You will be pleased to know I am not going to bore you with my research data, but here are a few paintings that I have used to illustrate the Family History Book of the 6 major families that it covers.
First of all a couple of Churches painted as near as possible to the way they looked at the time. An earlier generation of my family were married in Minster Abbey on the Isle of Sheppey in Kent during the exceptionally cold winter of 1911. This was the year I believe that Niagara Falls froze over too!
In the early 19th Cenury other family members were married in The Churches of Detling (then spelt
Debtling) in Kent and at Boxley Church, also in Kent
In the late 19th century some of my ancestors lived in the middle house below West Malling in Kent. Here I have tried to reconstruct the scene in 1891. He was the local Weights and Measures Inspector, an inserting job, which invloved testing the beer in the local breweries almost every day!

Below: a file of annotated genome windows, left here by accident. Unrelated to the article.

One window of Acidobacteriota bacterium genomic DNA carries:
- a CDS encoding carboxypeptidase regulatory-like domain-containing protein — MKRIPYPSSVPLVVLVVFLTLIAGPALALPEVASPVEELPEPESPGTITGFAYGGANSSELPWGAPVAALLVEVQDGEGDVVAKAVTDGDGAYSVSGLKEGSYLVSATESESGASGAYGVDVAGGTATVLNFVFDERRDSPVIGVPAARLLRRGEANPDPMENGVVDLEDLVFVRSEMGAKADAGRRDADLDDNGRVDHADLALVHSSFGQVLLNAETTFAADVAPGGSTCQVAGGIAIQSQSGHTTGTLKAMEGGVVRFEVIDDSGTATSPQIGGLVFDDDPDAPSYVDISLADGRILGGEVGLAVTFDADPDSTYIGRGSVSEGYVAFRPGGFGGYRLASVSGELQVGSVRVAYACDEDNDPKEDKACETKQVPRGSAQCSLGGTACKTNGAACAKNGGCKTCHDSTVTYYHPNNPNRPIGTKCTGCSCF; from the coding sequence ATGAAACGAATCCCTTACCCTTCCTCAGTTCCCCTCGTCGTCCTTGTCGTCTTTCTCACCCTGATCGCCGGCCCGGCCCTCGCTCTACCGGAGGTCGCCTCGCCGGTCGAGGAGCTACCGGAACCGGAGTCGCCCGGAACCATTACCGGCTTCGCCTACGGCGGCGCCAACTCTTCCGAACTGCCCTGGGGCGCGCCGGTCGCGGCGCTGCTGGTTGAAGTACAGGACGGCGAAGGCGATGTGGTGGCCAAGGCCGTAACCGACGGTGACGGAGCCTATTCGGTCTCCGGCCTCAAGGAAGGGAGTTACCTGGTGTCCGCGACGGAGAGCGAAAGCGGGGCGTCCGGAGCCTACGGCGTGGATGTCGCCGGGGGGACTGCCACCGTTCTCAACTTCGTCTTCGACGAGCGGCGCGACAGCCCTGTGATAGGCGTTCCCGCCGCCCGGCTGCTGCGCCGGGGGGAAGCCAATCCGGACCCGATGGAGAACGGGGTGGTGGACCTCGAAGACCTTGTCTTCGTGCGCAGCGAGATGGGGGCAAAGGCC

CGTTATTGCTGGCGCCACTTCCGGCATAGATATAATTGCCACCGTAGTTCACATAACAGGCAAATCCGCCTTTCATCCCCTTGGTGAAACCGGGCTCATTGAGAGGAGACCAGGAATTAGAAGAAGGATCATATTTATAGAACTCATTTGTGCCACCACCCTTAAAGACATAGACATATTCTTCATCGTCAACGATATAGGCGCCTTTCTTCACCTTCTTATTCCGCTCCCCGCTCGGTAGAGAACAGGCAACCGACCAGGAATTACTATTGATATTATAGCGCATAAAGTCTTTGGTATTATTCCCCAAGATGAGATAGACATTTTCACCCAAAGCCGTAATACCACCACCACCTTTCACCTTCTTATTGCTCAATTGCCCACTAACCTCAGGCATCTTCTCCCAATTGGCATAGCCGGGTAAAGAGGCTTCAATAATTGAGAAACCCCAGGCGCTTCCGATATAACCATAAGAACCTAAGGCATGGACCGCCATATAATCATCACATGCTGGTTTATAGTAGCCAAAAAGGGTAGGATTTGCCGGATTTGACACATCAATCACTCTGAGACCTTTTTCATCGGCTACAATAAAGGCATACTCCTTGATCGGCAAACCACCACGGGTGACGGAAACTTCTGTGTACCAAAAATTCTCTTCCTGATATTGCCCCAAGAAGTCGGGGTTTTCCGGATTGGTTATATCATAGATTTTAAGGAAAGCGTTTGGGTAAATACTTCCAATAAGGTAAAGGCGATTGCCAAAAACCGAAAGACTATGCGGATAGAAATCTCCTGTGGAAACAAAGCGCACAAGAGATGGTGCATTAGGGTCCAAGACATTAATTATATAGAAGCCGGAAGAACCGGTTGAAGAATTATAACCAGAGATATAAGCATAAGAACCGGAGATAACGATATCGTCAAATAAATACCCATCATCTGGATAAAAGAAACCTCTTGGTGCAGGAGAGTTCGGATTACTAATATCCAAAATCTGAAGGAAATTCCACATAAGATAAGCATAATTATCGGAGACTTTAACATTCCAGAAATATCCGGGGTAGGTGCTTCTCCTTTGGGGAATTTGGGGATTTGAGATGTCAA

The earliest record that I have so far managed to find is of a wedding in Lenham Church in 1628. I don’t think they had Linseed growing in the fields then but my painting tries to show it anyway!
Lastly some branches of my family and my wife’s family hail from Northern Ireland.
So here is the Church of St Anne in Belfast where a marriage took place in 1869. The Church was demolished in the 1890’s and the fine (and still standing) St Anne’s Cathedral was built on the site.
And lastly we had, and have, close associations with the whole beautiful Antrim Coast in Northern Ireland. This spectacular coastal route has featured in a number of my previous posts. So here is a watercolour of Carrickfergus, the beginning of the Causeway Coastal route and a town with many associations with our families.
I hope you have enjoyed this diversion. Back to more recent travels soon!
Our travel recently has been a bit hectic and May has seen us spend two lovely weekends in two very different places.
First of all we spent a few days in Northern Ireland catching up with family and friends.